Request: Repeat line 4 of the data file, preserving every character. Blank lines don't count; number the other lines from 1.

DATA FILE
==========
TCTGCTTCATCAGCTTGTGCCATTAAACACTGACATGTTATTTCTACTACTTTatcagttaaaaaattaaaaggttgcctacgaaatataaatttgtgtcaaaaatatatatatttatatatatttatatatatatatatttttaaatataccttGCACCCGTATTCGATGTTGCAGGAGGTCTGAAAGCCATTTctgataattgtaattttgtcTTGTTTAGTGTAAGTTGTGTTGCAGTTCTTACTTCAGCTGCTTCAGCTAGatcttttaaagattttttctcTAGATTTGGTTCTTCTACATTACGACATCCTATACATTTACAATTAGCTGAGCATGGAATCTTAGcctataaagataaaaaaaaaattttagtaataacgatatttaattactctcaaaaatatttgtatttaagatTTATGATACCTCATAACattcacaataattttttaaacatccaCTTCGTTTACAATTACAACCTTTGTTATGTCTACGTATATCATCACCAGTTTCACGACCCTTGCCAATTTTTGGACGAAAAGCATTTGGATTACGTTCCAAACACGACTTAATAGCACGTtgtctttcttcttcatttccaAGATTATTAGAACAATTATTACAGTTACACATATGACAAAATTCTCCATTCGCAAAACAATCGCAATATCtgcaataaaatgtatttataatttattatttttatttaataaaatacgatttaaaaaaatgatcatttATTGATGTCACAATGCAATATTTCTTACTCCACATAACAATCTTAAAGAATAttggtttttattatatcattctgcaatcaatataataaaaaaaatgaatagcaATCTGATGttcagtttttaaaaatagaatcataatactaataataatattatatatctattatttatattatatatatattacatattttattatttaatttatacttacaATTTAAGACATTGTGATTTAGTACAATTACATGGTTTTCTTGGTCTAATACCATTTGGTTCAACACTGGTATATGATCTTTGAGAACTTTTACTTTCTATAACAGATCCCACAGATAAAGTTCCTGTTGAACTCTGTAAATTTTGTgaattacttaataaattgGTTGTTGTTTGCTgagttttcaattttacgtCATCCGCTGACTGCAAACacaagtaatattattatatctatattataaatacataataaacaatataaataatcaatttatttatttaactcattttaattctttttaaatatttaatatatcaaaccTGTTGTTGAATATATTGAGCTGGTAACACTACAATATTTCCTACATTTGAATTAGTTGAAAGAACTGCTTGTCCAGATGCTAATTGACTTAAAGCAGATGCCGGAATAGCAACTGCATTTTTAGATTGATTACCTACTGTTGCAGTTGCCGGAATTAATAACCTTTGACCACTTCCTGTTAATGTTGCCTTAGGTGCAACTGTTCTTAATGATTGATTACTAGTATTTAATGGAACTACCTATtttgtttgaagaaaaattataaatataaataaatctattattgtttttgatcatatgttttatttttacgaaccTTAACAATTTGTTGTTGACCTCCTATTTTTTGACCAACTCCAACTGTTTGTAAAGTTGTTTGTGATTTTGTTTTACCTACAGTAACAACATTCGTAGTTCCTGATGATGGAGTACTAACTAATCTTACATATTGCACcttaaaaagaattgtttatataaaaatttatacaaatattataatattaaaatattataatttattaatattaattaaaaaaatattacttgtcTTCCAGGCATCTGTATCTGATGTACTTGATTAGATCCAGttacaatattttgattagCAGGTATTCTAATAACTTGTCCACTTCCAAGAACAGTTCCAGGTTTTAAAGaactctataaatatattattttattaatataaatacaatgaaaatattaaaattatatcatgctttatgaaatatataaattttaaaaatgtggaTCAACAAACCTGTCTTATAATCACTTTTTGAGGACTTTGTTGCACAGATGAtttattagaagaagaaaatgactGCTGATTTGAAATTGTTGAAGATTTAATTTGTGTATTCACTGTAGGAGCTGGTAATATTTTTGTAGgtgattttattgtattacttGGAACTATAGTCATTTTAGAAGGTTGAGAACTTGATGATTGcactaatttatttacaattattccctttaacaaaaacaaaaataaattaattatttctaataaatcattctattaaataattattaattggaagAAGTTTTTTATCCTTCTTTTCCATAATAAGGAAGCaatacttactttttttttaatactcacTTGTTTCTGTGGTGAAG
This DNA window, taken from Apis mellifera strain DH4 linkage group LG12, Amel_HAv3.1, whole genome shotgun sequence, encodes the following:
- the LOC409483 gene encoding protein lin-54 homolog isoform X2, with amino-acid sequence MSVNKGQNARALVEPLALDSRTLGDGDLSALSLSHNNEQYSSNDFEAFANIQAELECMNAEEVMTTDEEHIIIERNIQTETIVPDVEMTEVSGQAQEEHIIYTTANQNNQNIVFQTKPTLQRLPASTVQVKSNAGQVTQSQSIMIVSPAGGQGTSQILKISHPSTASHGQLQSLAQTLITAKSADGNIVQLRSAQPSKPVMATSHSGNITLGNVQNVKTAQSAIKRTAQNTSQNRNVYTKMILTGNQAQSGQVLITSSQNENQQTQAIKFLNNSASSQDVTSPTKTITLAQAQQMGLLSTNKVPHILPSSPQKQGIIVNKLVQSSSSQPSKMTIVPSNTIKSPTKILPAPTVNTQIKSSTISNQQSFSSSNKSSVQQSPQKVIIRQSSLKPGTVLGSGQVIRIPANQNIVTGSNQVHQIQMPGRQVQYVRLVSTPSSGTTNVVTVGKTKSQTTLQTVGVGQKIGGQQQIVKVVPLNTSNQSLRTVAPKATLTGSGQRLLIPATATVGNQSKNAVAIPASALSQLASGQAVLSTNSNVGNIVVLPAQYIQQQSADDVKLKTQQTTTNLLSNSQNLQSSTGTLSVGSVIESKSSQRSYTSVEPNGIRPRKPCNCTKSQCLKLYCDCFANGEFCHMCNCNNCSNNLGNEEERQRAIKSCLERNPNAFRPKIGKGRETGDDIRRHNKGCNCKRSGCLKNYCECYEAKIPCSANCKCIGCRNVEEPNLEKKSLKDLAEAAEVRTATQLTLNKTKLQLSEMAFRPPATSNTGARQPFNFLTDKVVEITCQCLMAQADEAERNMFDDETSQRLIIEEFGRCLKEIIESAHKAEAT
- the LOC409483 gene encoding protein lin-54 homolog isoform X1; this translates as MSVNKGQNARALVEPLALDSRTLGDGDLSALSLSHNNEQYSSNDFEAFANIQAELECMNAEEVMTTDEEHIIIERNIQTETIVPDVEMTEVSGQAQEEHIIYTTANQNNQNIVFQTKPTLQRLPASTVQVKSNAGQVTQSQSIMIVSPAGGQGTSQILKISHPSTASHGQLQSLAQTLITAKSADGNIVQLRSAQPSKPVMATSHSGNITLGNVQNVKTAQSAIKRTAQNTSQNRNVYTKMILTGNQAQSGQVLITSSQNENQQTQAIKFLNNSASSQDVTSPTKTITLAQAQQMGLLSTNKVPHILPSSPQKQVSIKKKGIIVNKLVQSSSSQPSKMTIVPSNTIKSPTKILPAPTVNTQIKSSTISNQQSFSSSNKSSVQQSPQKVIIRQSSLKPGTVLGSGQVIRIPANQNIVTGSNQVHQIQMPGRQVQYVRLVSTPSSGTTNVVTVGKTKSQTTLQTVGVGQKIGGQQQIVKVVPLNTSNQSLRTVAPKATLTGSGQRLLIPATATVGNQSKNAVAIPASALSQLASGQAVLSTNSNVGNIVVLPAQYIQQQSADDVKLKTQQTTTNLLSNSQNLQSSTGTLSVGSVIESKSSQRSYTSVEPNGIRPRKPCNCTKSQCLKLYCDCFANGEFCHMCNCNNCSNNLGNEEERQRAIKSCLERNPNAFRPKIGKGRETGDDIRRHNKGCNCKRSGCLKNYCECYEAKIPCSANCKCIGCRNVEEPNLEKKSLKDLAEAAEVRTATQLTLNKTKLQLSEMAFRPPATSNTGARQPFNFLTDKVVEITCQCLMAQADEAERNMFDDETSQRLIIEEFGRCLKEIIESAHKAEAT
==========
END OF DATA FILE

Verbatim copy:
- the LOC409483 gene encoding protein lin-54 homolog isoform X1; this translates as MSVNKGQNARALVEPLALDSRTLGDGDLSALSLSHNNEQYSSNDFEAFANIQAELECMNAEEVMTTDEEHIIIERNIQTETIVPDVEMTEVSGQAQEEHIIYTTANQNNQNIVFQTKPTLQRLPASTVQVKSNAGQVTQSQSIMIVSPAGGQGTSQILKISHPSTASHGQLQSLAQTLITAKSADGNIVQLRSAQPSKPVMATSHSGNITLGNVQNVKTAQSAIKRTAQNTSQNRNVYTKMILTGNQAQSGQVLITSSQNENQQTQAIKFLNNSASSQDVTSPTKTITLAQAQQMGLLSTNKVPHILPSSPQKQVSIKKKGIIVNKLVQSSSSQPSKMTIVPSNTIKSPTKILPAPTVNTQIKSSTISNQQSFSSSNKSSVQQSPQKVIIRQSSLKPGTVLGSGQVIRIPANQNIVTGSNQVHQIQMPGRQVQYVRLVSTPSSGTTNVVTVGKTKSQTTLQTVGVGQKIGGQQQIVKVVPLNTSNQSLRTVAPKATLTGSGQRLLIPATATVGNQSKNAVAIPASALSQLASGQAVLSTNSNVGNIVVLPAQYIQQQSADDVKLKTQQTTTNLLSNSQNLQSSTGTLSVGSVIESKSSQRSYTSVEPNGIRPRKPCNCTKSQCLKLYCDCFANGEFCHMCNCNNCSNNLGNEEERQRAIKSCLERNPNAFRPKIGKGRETGDDIRRHNKGCNCKRSGCLKNYCECYEAKIPCSANCKCIGCRNVEEPNLEKKSLKDLAEAAEVRTATQLTLNKTKLQLSEMAFRPPATSNTGARQPFNFLTDKVVEITCQCLMAQADEAERNMFDDETSQRLIIEEFGRCLKEIIESAHKAEAT